As fans of the show and the book know, Christy was romantically drawn to two characters: David Grantland, the preacher, and Neil MacNeill (what a name!), the agnostic doctor.  The big question was which person Christy would end up with, and—in both the book and the TV show—it was the doctor.  Here’s a passage about that:

Q: You may be aware by now (or you may not) but the majority of the Christy fans have always preferred MacNeill for Christy over Grantland. Of course, that reflects the flow of the book, but it definitely is also true of the majority of the fans of the series. When we did a survey recently (before the mini series) we found out that 90% of the fans were supporters of Christy with MacNeill. Were you aware of the fans preference, and comment on why you think this is so or why this information surprises you?

KM: I think people want Christy to end up with MacNeill because he challenges her and makes her a more interesting character. I am not surprised to find that most of the fans prefer that outcome.

As I watch the show, I think that Christy looks more natural with Pastor Grantland, since he brings out her nurturing qualities (because, well, he’s a brooder who needs support!).  But the doctor seems to care more for Christy, and he does challenge her.  I remember when I watched the pilot for the very first time (in 1994), and Dr. MacNeill asked Christy why Christianity was so important to her.  Christy proceeded to spit back platitudes about evil being real, and MacNeill replied, “Is that all you’ve got—platitudes?  Don’t you have a thought of your own?”  I found that to be a turn-off because people have put me on the spot like that, without being satisfied with my answers.  MacNeill challenging Christy certainly makes for an interesting relationship!  But I’m not sure if I’d want a wife who puts me on the spot all of the time.  I’d prefer a woman who comforts me when I’m brooding!  Maybe that’s a desire I should change.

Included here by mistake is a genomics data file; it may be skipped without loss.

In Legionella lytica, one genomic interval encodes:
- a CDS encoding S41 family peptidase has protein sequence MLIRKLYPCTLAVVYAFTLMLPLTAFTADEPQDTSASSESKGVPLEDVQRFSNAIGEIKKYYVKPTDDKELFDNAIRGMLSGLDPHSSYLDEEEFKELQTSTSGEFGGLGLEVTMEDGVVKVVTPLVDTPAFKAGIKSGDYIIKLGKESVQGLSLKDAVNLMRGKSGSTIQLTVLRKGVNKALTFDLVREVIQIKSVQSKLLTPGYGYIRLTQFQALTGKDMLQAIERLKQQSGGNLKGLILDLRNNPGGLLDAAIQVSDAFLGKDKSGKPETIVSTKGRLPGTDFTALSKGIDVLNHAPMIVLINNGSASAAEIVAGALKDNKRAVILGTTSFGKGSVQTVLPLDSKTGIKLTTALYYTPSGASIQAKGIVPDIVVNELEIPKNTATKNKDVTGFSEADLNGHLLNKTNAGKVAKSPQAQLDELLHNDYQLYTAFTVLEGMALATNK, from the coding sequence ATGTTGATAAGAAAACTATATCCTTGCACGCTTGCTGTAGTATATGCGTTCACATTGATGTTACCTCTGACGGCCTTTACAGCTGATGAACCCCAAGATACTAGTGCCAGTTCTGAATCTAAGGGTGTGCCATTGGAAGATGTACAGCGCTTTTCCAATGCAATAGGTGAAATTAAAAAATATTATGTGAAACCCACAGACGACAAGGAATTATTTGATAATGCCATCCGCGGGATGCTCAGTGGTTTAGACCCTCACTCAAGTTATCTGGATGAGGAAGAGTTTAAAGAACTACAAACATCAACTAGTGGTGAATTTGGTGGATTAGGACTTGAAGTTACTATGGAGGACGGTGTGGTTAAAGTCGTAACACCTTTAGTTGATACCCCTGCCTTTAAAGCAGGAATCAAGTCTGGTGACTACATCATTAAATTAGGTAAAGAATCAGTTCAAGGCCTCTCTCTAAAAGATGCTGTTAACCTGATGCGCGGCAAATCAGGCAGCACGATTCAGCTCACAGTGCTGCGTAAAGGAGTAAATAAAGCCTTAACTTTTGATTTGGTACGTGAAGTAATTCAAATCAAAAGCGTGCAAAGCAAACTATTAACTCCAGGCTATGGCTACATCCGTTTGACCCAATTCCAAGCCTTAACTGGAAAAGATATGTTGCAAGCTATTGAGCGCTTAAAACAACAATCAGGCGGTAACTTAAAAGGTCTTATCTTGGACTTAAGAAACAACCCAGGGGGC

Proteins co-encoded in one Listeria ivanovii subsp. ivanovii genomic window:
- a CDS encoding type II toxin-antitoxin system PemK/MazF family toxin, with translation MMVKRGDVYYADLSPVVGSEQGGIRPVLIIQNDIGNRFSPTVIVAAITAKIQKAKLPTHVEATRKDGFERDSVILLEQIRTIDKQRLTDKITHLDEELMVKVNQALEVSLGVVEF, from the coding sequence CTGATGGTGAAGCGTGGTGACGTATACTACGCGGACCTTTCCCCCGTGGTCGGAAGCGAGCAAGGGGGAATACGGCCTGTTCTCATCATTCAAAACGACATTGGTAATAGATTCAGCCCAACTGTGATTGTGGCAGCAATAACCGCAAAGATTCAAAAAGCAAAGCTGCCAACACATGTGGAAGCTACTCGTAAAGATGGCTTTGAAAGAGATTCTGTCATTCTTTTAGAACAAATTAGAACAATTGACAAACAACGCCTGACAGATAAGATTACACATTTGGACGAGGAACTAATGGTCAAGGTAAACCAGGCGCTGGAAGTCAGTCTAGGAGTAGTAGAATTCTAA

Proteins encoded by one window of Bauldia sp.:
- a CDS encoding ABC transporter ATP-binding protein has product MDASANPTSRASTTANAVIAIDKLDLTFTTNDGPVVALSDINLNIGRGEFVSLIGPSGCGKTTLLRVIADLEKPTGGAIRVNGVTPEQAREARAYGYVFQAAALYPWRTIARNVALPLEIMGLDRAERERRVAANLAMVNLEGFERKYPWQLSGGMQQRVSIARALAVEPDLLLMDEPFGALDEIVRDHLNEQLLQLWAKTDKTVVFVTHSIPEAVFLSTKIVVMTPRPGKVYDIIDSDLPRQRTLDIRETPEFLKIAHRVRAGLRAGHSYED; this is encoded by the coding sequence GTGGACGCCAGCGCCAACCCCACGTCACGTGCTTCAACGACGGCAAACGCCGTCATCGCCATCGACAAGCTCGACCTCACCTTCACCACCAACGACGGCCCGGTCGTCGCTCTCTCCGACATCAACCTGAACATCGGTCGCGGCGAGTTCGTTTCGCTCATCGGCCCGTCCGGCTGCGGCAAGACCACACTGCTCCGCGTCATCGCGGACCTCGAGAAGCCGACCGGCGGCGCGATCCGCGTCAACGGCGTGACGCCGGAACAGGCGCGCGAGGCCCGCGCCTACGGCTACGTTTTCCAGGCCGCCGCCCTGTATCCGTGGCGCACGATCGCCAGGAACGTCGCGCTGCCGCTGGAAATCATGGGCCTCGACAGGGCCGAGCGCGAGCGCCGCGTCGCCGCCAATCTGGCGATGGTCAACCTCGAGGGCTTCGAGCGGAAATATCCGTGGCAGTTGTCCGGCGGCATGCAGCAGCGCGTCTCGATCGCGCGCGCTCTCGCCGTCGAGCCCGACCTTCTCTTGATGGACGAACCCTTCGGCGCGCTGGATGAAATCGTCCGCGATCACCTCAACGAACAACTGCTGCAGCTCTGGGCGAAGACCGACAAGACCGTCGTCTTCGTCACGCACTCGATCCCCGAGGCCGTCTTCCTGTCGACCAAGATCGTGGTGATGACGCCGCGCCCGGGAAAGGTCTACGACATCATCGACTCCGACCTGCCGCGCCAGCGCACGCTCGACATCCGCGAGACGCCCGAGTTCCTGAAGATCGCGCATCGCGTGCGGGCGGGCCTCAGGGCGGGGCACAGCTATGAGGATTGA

Here’s another part, which concerns the more recent Christy movies.  Kellie Martin chose not to star in them, so somebody else played Christy: